- Some drug companies continue to raise prices, despite mounting public scrutiny and pressure from the president.
- Pfizer raised the price of more than 40 medications at the beginning of July.
- "The pharmaceutical industry is very much addicted to price inflation in terms of growth," said analyst Elliot Wilbur.
Some drug companies have continued to increase prices despite growing public discontent, a move that senior equity analyst Elliot Wilbur told CNBC "makes absolutely no sense."
"It’s simply bad decision-making and terrible policy on [a drug company's] part," Wilbur, who focuses on pharmaceuticals at financial firm Raymond James, said Monday on "Power Lunch."
Pfizer, one of the largest drug companies in the world in terms of sales, raised list prices at the beginning of July for more than 40 of its prescriptions. The move marks the second round of increases this year.
Wilbur pointed out that Viagra, made by Pfizer, has increased at a rate of nearly 25 percent over the last four years, even though the generic form of the drug, sildenafil, is available.
"They’re essentially gaining none of the benefits and receiving all the bad publicity," Wilbur said, since consumers can simply opt for the cheaper version.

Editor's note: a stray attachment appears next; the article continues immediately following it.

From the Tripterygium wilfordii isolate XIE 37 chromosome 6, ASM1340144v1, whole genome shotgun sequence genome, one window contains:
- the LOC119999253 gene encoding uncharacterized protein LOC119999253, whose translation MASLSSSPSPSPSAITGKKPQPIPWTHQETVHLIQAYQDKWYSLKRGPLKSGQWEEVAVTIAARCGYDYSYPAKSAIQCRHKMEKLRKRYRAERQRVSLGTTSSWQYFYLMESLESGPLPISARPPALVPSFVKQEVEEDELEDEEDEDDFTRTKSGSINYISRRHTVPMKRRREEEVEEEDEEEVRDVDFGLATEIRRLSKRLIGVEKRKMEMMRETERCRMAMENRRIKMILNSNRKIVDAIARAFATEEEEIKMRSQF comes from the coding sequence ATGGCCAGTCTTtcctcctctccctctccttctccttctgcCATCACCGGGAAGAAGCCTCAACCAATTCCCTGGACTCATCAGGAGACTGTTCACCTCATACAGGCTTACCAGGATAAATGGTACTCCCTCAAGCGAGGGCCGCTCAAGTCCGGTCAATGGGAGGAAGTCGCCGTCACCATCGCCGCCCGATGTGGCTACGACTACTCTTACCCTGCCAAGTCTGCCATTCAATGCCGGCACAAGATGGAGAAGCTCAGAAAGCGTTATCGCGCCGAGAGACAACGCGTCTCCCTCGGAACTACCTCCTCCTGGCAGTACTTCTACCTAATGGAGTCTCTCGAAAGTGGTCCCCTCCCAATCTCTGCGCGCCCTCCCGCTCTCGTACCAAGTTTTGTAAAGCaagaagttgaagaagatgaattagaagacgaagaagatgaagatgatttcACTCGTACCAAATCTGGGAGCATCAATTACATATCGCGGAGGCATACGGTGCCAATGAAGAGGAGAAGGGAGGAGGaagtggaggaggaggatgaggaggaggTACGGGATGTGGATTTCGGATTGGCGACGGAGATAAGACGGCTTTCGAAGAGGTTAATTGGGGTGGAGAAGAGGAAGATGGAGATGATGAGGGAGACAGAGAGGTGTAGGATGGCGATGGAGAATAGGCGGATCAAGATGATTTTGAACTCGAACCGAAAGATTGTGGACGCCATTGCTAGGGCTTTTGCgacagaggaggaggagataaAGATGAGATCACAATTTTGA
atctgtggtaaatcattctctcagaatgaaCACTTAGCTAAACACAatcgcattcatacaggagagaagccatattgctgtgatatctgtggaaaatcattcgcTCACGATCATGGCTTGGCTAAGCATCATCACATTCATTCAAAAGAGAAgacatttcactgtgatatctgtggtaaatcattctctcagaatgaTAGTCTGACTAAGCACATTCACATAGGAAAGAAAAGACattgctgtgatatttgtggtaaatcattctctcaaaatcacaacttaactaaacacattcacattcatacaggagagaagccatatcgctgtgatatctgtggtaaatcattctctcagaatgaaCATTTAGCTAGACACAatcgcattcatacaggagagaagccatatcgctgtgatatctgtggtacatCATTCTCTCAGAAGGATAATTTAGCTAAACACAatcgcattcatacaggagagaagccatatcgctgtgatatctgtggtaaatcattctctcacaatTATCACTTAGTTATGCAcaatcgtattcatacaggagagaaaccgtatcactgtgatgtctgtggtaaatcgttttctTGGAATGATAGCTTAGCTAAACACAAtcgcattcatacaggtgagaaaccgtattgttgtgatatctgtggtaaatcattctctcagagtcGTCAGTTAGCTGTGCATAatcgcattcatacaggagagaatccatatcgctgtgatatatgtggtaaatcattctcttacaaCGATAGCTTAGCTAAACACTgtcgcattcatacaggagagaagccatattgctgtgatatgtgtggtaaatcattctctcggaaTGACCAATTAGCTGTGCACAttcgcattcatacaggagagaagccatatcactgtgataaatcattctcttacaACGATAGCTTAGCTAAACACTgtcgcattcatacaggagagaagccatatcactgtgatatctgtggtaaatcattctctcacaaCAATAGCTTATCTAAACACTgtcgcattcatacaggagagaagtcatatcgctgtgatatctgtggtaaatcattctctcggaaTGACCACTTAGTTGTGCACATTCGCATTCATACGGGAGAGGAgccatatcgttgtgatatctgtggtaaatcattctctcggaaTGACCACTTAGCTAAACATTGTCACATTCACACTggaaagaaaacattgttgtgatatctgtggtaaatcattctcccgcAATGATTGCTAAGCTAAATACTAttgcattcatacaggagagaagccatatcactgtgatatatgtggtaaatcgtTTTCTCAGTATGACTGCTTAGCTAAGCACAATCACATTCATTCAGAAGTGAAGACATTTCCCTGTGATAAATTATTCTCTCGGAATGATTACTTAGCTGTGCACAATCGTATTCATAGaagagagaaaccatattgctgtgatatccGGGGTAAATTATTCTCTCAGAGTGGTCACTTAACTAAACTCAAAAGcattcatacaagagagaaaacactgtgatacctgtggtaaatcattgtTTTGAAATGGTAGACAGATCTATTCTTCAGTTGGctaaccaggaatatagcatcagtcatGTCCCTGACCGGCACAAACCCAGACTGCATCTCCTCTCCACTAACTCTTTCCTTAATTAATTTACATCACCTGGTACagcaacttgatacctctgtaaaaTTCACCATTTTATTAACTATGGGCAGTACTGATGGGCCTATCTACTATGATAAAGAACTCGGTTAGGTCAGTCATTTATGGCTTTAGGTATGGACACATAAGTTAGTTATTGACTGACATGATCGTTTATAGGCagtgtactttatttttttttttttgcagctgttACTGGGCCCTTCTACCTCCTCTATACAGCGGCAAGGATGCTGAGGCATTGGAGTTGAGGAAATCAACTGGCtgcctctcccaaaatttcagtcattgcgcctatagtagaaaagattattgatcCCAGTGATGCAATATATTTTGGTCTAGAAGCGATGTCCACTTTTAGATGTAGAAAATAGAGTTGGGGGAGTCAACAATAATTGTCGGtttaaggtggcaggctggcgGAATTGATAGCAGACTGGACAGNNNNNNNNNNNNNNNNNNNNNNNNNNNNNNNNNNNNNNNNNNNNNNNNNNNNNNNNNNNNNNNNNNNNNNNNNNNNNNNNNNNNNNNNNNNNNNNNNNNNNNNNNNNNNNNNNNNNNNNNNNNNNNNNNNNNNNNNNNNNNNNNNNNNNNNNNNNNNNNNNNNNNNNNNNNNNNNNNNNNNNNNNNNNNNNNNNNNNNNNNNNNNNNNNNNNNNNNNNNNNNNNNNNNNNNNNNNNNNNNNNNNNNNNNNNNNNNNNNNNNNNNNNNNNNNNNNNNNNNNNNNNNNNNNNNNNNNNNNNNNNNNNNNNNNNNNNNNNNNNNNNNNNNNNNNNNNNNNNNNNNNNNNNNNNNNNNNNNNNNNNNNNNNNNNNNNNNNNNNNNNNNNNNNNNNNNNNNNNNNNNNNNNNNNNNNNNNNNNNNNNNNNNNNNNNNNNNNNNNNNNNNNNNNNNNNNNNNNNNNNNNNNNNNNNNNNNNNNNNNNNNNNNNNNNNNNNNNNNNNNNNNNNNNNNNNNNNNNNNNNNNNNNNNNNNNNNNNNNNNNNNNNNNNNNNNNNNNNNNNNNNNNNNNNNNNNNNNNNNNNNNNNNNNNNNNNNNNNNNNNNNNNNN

Pfizer could not immediately be reached for comment.
"With 30 seconds of effort, President Donald Trump stopped the largest pharmaceutical company in the world from conducting business as usual while at the same time getting the attention of every C-suite executive and board member in the industry," he wrote in the note.
On July 9, Trump tweeted "Pfizer & others should be ashamed that they have raised drug prices for no reason. They are merely taking advantage of the poor & others unable to defend themselves, while at the same time giving bargain basement prices to other countries in Europe & elsewhere. We will respond!"
Pfizer responded to the tweet by saying that it would postpone price increases until after the CEO and the president spoke.
But Wilbur said the delay "is merely temporary."
"We'd be willing to wager that the indicated list prices increases aren't as extensive or as large of a magnitude when or if they are eventually implemented," Wilbur wrote in the note.
On Monday, Wilbur said the pharmaceutical industry has "lost a tremendous amount of lobbying power over the years," in part because of the president's influence on social media. But he also acknowledged that "the pharmaceutical industry is very much addicted to price inflation in terms of growth."
Pharmaceutical sales, Wilbur said, have grown at a rate of about 4 percent annually over the last 15 years — and only 1 percent of that growth has come from new products, Wilbur said. However, 8 percent of growth has come from price inflation, the analyst said.
"As much as these companies want to police themselves and lower the overall rate of increases," Wilbur said. "It’s very difficult for them to generate sales growth without having the benefit of price inflation."